The transformative impact of digitalization on society and the state of democracy can scarcely be overestimated. Effects are visible within the national state and across borders, as well as on knowledge production and political participation and social structures. In this introductory chapter, the variety of norms and ideals which are reflected in just as many different conceptions of democracy are singled out with regard to the respective chapters in this volume. Based on this, also some further thoughts on the topic are elaborated upon and a networked approach is advocated.
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Maurice Adams and Corien Prins
Two Centuries of Judicial Review on Trial
Leslie F. Goldstein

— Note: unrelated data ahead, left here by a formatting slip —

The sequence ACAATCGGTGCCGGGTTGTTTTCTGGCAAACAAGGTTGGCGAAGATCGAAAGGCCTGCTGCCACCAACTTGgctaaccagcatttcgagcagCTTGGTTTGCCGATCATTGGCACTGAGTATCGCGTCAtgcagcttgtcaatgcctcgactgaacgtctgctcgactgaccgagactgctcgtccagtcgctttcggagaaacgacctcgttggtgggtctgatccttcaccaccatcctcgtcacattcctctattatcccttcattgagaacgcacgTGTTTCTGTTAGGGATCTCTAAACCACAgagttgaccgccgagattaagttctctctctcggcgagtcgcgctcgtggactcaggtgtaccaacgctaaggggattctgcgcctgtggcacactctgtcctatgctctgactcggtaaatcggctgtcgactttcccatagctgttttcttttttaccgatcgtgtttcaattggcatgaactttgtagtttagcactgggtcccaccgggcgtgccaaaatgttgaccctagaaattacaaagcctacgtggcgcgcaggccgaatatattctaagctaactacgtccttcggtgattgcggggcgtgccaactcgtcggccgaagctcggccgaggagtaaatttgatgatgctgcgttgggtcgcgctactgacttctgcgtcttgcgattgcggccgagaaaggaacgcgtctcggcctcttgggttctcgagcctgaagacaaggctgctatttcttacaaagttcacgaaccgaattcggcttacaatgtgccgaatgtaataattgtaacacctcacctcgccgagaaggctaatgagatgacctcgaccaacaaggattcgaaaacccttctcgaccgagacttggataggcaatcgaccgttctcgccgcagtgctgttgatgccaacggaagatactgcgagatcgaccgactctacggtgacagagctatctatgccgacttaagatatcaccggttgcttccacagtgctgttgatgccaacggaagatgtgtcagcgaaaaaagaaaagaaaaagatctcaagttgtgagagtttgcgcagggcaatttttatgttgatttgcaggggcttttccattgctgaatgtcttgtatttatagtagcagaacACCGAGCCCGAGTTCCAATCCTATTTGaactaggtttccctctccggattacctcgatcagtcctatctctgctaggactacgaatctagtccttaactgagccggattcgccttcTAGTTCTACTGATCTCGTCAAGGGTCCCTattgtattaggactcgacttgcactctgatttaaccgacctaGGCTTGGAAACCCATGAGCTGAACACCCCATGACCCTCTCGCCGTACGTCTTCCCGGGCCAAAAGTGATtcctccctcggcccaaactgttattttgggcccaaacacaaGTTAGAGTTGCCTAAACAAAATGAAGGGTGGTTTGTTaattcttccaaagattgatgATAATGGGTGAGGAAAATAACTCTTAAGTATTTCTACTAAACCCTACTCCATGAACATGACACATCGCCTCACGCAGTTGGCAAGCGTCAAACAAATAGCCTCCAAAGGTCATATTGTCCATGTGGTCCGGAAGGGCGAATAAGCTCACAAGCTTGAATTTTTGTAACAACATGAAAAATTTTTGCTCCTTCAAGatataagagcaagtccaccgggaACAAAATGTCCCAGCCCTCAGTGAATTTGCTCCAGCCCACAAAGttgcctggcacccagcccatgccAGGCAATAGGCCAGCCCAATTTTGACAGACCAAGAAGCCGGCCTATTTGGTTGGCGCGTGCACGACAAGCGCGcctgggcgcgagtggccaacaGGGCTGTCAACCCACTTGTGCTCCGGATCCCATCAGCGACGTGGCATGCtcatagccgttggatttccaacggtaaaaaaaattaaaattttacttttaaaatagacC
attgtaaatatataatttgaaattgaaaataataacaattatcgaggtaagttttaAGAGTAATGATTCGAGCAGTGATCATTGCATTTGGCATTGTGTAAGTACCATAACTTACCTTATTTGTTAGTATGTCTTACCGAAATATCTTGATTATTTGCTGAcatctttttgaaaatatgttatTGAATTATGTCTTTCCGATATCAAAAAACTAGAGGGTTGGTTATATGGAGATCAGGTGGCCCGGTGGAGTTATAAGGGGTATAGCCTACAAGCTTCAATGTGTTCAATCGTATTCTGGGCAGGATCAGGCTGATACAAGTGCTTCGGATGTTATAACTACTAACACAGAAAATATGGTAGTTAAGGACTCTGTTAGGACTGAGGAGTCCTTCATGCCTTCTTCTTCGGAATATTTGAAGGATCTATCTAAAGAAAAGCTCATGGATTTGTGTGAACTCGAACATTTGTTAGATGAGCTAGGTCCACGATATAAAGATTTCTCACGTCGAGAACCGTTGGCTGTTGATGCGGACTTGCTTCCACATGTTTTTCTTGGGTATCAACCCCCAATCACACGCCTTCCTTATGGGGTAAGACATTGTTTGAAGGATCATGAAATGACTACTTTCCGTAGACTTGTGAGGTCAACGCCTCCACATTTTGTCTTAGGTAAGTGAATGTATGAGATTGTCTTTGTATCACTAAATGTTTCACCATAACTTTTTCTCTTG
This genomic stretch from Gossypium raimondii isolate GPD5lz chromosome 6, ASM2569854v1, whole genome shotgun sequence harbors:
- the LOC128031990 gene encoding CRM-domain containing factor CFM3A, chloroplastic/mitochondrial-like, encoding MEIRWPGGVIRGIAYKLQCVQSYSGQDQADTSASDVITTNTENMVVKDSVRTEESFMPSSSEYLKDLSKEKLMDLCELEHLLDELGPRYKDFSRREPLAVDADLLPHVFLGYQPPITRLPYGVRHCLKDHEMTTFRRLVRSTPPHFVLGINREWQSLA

Summarizes the racially discriminatory policies and entrenchments of black slavery adopted by elected branches, both state and federal, from 1789 to Civil War. Analyzes all slave cases that Supreme Court handled from 1789–1835, and major Indian cases of that era. Concludes that the Court was less anti-slavery than was the (indirectly) electorally accountable Attorney General of the U.S. Also demonstrates that Marshall Court decisions became less pro-slavery beginning in 1817, the year the Colonization Society was founded. Supreme Court justices acting on circuit declared unconstitutional the South Carolina Negro Seamen law that jailed free blacks while they were in port, and refused to apply the Virginia law that did the same. Describes Indian Removal Policy, including Trail of Tears. Concludes that Marshall Court stood up for the rights of Native Americans, but the elected branches did more than the Court to restrict and punish slave traders. KEYWORDS: Johnson and Graham’s Lessee v. McIntosh (1823) Cherokee Cases Indian Removal slave trade legislative racial discrimination in U.S. Negro Seamen Laws